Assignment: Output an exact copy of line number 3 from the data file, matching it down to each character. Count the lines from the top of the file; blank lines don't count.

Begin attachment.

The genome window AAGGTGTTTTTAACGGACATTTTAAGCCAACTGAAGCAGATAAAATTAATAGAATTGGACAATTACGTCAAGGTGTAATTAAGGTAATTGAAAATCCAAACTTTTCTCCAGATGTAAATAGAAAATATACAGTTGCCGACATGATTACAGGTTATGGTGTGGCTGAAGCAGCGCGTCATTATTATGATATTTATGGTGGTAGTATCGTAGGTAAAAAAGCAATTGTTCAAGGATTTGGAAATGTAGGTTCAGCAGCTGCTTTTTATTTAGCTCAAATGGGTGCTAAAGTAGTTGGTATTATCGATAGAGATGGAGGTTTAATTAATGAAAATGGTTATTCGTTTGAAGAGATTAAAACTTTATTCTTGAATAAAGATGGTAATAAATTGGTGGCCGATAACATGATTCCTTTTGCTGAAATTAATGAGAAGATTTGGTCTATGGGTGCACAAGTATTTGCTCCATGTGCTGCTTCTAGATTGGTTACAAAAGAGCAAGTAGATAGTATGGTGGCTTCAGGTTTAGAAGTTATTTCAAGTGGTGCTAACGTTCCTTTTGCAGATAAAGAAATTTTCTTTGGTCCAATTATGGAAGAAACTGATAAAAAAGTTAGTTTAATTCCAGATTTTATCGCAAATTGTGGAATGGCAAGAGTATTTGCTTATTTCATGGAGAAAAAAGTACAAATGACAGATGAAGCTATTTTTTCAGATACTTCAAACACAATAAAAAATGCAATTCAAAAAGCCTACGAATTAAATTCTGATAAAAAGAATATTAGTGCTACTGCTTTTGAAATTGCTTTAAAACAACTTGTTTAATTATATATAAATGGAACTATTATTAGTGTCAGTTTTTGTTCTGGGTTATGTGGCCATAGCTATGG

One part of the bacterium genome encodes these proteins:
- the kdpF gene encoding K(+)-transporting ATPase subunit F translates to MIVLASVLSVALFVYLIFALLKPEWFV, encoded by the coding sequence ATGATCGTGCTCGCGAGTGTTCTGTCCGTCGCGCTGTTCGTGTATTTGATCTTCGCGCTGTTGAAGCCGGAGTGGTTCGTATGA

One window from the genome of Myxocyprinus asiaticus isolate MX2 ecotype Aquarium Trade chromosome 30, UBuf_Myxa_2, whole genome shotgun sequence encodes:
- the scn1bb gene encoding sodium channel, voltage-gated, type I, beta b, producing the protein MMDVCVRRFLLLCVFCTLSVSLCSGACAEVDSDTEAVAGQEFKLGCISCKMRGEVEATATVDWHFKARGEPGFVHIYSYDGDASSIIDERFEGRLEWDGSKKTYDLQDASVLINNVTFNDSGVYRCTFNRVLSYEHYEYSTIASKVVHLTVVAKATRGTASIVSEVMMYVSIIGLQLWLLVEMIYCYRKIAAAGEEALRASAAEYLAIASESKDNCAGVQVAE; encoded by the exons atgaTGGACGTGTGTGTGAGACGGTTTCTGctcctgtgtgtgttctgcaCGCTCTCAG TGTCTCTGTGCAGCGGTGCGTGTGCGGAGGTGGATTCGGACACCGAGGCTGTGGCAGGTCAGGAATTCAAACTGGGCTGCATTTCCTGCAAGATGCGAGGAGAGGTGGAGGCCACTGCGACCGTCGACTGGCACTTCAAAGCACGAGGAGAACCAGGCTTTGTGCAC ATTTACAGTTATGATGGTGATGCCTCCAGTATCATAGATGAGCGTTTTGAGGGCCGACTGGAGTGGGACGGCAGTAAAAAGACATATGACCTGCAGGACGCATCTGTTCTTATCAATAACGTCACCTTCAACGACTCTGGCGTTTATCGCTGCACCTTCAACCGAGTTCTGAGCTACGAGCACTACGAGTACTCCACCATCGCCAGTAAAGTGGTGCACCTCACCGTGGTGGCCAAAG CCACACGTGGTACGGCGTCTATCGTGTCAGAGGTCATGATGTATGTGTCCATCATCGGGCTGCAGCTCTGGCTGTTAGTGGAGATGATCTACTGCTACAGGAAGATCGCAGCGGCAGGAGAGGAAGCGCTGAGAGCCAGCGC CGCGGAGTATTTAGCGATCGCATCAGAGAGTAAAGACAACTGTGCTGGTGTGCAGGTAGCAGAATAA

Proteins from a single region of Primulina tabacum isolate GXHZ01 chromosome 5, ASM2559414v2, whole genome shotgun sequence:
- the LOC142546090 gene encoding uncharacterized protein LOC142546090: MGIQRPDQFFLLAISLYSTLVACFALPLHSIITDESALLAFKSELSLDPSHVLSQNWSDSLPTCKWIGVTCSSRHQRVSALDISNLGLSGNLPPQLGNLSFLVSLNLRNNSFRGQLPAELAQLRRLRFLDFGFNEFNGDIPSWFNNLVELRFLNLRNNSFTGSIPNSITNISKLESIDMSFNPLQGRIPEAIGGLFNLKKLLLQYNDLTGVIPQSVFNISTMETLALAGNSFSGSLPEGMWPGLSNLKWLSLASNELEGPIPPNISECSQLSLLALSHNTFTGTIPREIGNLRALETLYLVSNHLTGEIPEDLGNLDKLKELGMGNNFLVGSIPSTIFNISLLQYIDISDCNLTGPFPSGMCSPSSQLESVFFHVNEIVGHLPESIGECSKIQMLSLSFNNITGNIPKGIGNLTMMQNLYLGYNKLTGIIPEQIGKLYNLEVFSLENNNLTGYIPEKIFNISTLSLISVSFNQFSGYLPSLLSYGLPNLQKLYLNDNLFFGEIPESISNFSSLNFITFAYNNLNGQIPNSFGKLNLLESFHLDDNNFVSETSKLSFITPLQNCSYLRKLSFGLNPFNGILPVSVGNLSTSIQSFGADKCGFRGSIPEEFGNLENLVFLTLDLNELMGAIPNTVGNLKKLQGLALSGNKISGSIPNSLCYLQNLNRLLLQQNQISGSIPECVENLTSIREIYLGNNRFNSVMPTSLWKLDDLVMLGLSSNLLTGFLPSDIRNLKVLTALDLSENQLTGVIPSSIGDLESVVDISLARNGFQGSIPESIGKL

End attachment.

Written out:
- the kdpF gene encoding K(+)-transporting ATPase subunit F translates to MIVLASVLSVALFVYLIFALLKPEWFV, encoded by the coding sequence ATGATCGTGCTCGCGAGTGTTCTGTCCGTCGCGCTGTTCGTGTATTTGATCTTCGCGCTGTTGAAGCCGGAGTGGTTCGTATGA